PC Cases / AccessoriesPC Hardware Reviews

Lian Li Mini Q PC-Q08 Computer Case

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A Closer Look – Components and Design

As we take our first full look at the Mini Q case we can see that there are very minimal features trying to say “Look at me!”. This, of course, is made on purpose for those that are going to use it for a HTPC or displayed on a desktop in full view. This trait is a staple in most of the case designs from Lian Li. On the other side you have gamers and case modders that do like this type of styling as it gives them a great base to create a custom looking case, so actually you have the best of both worlds. 

 

The Lian Li Mini Q is just as it is stated, Mini. With the dimensions of (Width) 227mm – 8.9 inches x (Height) 272mm – 10.7 inches x (Depth) 345mm 13.58inches it is designed to hold the Mini-ATX style of mother boards. This compact design is ideal for those that want to make a portable gaming machine to take to LAN parties and for those that want to make a the ever popular HTPC (Home Theater PC). Constructed of black anodized aluminum the empty case is light weight (2.7 KG – 6.02 pounds) and rather stylish. 

Located on the left side of the case you will find that the side panel has been drilled to act as a air intake. This perforation is placed right were the power supply unit (not included) will be located. The intake fan from the power supply will pull cool air from outside of the case and pass it through the PSU and out the back, eliminating any hot from staying around inside of the case. 

You have on bay to install you CD/DVD/Blu-ray ROM drive. The drive itself will be hidden behind the spring/hinged door. The extending button just below the door will be the way you access the ROM drive. By pushing on this button you will actually be depressing the button on the drive. Do it this way keeps the overall look of the case even. I mean come on do you really want a beige drive sticking out of this beautiful case?

 

The only items that stand out on the front right side of the case is the on/off button. power light, two USB ports and the front panel audio jacks.

Moving our attention the rear of the case you may notice a huge hole; that is where a full-size power supply can be installed. Yep, you can put in a heavy duty PSU to power your unit. A thumb screw removable plate is used to secure the power supply into the case. Now remember this is a small case so I would recommend that you use a modular cabled power supply. This way you can use only the cables you need.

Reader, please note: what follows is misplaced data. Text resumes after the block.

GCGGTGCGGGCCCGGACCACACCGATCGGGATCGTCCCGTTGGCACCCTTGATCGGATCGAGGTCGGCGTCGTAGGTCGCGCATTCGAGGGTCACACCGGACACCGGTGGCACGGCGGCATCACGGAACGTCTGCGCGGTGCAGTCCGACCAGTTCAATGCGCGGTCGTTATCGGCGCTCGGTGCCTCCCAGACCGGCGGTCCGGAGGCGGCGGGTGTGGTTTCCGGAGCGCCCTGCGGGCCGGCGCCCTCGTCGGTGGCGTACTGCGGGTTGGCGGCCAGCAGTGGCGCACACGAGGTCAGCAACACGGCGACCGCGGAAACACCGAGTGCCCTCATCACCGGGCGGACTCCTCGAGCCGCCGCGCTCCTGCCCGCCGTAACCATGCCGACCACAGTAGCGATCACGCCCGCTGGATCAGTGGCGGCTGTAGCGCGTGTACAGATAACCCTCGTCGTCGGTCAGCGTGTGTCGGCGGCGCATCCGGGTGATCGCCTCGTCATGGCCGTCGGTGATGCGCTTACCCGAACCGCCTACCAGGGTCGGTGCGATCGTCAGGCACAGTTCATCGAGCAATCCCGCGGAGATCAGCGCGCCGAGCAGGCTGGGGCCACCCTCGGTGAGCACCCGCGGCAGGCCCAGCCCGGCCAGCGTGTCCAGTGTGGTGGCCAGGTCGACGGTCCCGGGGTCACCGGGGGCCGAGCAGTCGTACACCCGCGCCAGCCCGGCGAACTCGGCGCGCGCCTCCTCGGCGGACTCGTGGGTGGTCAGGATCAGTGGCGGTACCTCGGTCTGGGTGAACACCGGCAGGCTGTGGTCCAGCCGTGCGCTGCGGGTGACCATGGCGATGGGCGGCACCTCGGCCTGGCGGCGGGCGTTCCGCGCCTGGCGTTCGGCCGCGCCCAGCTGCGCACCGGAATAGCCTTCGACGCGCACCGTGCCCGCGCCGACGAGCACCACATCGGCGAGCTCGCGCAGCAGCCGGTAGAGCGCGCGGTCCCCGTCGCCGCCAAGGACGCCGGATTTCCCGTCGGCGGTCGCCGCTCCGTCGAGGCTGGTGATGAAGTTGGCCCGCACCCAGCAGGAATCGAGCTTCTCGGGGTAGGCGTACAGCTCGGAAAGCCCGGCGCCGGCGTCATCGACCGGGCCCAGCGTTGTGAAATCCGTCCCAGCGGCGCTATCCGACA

No cheap rubber or plastic feet here. The quality design is carried on here with some aluminum feet that has plenty of rubber surface to insure that the small case is stable where ever you place it.

Taking a look at the underside of the case we can see that there is plenty of ventilation to help keep the innards of the case cool. There are no cooling fans located at the base as the design of the case is using the front and top fans to induce and remove air for the case. This wind force then pulls in air from the bottom of the case. The power supply itself is used as a means to remove air from the case as it’s fan pushes air out the back of the case.

 

 The perforated bottom not only brings cool air in to the case but it also allows cool air to be drawn into the graphics card. As you know fans are located on the bottom of all video cards and with all the components installed the video is at the bottom of the case creating a perfect intake for the card.

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Dewayne Carel

Dewyane began in the case modding scene when it was just starting out many years ago. Shortly after that, he started Modders-Inc to help others learn how to create and have fun with PC case mods. He has created works for the likes of Bethesda, Cooler Master, ASUS, CPU Magazine, Razer, Zotac and more.

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